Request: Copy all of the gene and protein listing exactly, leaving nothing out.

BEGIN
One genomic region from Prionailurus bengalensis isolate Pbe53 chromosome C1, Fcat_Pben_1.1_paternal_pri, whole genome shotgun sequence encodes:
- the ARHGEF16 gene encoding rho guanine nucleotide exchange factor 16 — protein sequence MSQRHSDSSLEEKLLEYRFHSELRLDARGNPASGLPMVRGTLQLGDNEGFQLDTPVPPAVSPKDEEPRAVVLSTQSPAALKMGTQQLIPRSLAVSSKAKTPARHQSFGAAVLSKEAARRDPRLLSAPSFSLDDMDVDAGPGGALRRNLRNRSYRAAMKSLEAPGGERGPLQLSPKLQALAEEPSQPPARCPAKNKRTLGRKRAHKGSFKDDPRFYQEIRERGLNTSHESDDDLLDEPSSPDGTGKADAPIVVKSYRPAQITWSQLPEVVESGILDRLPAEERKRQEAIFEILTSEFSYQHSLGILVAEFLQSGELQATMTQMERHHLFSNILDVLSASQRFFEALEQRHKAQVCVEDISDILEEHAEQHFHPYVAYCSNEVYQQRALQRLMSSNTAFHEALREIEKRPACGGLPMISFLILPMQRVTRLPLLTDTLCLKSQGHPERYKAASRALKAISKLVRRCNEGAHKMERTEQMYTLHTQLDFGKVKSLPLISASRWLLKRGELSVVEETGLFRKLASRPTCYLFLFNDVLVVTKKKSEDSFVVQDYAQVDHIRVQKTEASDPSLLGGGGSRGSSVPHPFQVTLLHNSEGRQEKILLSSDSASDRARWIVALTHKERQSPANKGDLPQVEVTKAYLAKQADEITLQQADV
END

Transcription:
One genomic region from Prionailurus bengalensis isolate Pbe53 chromosome C1, Fcat_Pben_1.1_paternal_pri, whole genome shotgun sequence encodes:
- the ARHGEF16 gene encoding rho guanine nucleotide exchange factor 16 — protein sequence MSQRHSDSSLEEKLLEYRFHSELRLDARGNPASGLPMVRGTLQLGDNEGFQLDTPVPPAVSPKDEEPRAVVLSTQSPAALKMGTQQLIPRSLAVSSKAKTPARHQSFGAAVLSKEAARRDPRLLSAPSFSLDDMDVDAGPGGALRRNLRNRSYRAAMKSLEAPGGERGPLQLSPKLQALAEEPSQPPARCPAKNKRTLGRKRAHKGSFKDDPRFYQEIRERGLNTSHESDDDLLDEPSSPDGTGKADAPIVVKSYRPAQITWSQLPEVVESGILDRLPAEERKRQEAIFEILTSEFSYQHSLGILVAEFLQSGELQATMTQMERHHLFSNILDVLSASQRFFEALEQRHKAQVCVEDISDILEEHAEQHFHPYVAYCSNEVYQQRALQRLMSSNTAFHEALREIEKRPACGGLPMISFLILPMQRVTRLPLLTDTLCLKSQGHPERYKAASRALKAISKLVRRCNEGAHKMERTEQMYTLHTQLDFGKVKSLPLISASRWLLKRGELSVVEETGLFRKLASRPTCYLFLFNDVLVVTKKKSEDSFVVQDYAQVDHIRVQKTEASDPSLLGGGGSRGSSVPHPFQVTLLHNSEGRQEKILLSSDSASDRARWIVALTHKERQSPANKGDLPQVEVTKAYLAKQADEITLQQADV